For the moment, at least, the bullet seems to have been dodged. Some Republicans on the committee spotted the issue and raised strong protests, and by the end of the day an agreement had been reached with Democratic managers to withdraw the provision. That still provides no guarantee that it will not rear its head later in the process at some stage that proponents judge more favorable to their designs.
The idea being promoted here is an atrocious one. Even when it comes to garden-variety torts, there are many entirely legitimate reasons why federal managers might not decide to pursue Medicare liens from every possible defendant. To take only one example, they might have scruples about suing peripheral defendants who might be made to cough up settlement money to avoid the costs of litigation but against whom liability was doubtful. Freelance private lawyers would be free to sue everyone in sight and employ the most hardball tactics along the way. If the language about epidemiological and statistical evidence is indeed meant to pave the way for future suits against liquor, gun or cheeseburger purveyors, it represents a stealth attempt to restore via fine print a lawyerly dream that the courts have almost uniformly rejected over the past decade, as well as personally enrich lawyers with fees that could soar beyond even those of the scandalous tobacco-Medicaid litigation. Who in Congress slipped this language in, anyway — and on whose behalf?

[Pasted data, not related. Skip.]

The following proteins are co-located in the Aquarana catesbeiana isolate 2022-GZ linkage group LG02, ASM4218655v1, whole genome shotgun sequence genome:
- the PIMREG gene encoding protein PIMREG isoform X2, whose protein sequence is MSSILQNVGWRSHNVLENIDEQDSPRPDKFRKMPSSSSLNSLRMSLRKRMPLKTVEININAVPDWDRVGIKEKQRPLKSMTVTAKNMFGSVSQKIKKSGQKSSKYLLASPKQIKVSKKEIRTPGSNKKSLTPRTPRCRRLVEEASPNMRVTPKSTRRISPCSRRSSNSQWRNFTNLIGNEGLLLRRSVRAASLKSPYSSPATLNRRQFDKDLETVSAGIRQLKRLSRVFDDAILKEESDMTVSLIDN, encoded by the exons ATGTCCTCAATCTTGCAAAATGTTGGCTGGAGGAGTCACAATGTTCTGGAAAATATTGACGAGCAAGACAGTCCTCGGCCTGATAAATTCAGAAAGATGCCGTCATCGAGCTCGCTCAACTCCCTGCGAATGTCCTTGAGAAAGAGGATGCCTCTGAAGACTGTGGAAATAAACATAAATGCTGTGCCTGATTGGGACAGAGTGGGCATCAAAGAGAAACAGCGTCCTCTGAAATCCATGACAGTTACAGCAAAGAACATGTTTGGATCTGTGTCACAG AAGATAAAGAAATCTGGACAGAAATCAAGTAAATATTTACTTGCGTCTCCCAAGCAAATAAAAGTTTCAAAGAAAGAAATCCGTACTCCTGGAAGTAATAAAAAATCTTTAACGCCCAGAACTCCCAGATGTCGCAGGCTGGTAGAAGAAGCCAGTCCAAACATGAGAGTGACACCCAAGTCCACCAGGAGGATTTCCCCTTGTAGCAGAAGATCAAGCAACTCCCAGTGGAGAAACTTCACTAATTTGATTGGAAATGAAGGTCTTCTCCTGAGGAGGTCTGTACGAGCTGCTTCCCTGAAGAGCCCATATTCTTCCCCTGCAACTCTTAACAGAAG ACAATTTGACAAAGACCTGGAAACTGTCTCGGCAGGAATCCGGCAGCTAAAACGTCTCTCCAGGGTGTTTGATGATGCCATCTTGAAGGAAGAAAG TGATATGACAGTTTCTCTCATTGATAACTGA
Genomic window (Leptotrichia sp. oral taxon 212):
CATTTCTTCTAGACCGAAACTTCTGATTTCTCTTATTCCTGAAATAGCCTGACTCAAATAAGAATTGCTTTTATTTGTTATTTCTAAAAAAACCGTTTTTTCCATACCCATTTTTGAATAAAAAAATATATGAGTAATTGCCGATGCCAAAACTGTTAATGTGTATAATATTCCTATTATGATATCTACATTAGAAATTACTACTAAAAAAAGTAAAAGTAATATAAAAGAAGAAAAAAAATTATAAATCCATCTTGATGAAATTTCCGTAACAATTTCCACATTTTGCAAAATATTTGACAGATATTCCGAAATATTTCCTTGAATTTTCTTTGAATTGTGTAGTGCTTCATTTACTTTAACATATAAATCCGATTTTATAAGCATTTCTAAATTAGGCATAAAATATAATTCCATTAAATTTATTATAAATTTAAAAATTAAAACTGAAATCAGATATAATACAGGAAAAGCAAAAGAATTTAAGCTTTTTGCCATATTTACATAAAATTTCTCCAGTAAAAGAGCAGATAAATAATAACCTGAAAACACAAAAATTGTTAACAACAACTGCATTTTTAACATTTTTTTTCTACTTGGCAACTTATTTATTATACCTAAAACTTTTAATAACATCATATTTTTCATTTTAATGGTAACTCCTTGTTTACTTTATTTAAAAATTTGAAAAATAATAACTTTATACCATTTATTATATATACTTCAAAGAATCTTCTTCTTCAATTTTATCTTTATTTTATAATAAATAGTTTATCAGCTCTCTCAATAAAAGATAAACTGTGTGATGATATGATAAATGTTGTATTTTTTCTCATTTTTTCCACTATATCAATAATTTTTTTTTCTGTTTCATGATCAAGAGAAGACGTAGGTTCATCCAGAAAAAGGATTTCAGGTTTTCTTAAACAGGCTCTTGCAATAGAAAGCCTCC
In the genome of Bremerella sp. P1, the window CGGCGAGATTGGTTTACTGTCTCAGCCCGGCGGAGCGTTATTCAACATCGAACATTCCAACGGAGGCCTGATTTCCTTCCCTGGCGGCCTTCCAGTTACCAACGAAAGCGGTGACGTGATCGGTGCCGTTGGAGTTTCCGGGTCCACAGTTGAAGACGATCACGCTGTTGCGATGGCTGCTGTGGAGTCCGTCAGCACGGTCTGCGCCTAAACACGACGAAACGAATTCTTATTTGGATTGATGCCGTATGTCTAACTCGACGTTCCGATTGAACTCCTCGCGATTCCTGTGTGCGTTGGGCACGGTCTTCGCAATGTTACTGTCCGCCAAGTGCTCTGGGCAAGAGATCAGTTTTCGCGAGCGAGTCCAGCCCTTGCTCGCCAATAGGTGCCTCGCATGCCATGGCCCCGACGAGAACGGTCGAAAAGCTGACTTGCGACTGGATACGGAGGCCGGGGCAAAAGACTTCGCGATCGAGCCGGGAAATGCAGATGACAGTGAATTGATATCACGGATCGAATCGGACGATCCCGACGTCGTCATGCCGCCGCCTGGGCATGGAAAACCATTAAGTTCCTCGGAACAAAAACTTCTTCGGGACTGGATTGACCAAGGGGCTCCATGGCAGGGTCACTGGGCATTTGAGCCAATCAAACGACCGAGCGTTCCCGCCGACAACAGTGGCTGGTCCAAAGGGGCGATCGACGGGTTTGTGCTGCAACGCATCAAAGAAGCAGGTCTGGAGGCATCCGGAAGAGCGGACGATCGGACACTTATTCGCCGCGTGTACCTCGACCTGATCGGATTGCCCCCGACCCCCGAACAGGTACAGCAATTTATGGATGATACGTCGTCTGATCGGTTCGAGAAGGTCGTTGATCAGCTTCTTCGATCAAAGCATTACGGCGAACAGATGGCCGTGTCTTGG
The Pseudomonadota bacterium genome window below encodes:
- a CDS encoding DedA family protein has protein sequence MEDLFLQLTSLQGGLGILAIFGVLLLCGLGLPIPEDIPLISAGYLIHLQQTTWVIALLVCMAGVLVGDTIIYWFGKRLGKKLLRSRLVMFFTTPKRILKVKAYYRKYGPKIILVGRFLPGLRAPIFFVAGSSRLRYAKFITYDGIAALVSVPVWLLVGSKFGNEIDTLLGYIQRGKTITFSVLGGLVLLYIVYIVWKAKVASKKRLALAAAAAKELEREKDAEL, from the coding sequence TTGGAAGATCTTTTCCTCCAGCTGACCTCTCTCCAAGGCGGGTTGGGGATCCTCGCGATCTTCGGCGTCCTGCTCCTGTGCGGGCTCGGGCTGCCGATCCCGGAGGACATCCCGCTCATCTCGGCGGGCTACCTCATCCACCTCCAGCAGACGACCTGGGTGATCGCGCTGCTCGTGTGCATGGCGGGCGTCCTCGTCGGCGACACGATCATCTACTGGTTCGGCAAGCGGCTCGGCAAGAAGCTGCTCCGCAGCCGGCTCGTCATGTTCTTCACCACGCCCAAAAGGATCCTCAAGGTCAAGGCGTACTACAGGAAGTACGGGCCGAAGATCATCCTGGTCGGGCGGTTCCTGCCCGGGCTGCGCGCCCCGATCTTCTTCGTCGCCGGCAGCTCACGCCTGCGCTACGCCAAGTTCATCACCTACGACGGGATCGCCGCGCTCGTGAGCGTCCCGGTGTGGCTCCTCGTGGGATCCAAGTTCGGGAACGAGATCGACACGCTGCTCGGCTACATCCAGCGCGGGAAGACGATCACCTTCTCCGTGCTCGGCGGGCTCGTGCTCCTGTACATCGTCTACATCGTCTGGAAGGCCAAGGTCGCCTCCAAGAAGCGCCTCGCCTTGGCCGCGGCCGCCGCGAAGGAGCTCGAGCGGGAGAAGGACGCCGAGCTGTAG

Incidentally, this is not the first time the idea of Medicare-lien/”secondary payer” qui tam has been given an outing. In 2006 the famous Erin Brockovich lent her name and efforts to lawsuits filed by Wilkes & McHugh and another law firm pursuing the highly adventurous theory that a qui tam right to sue over tort-induced Medicare overpayments already exists, at least against hospitals. This campaign fared extremely poorly in court (see our earlier coverage here, here, and here). Last year, in a case argued by Kenneth Connor for Wilkes & McHugh, the Sixth Circuit ruled that claims brought by Wilkes’s client against dozens of hospitals were “utterly frivolous” and ordered counsel to show cause why sanctions should not be imposed for “unreasonable and vexatious” appeals (Stalley v. Methodist Healthcare, PDF; more at Jones Day site). (reposted with slight changes and bumped from an earlier post this morning) (& welcome Popehat, Coyote, Weisenthal/Business Insider, Hemingway/NRO “Corner”, For What It’s Worth, Blogs for Victory, TigerHawk, The Agitator, Colossus of Rhodey readers).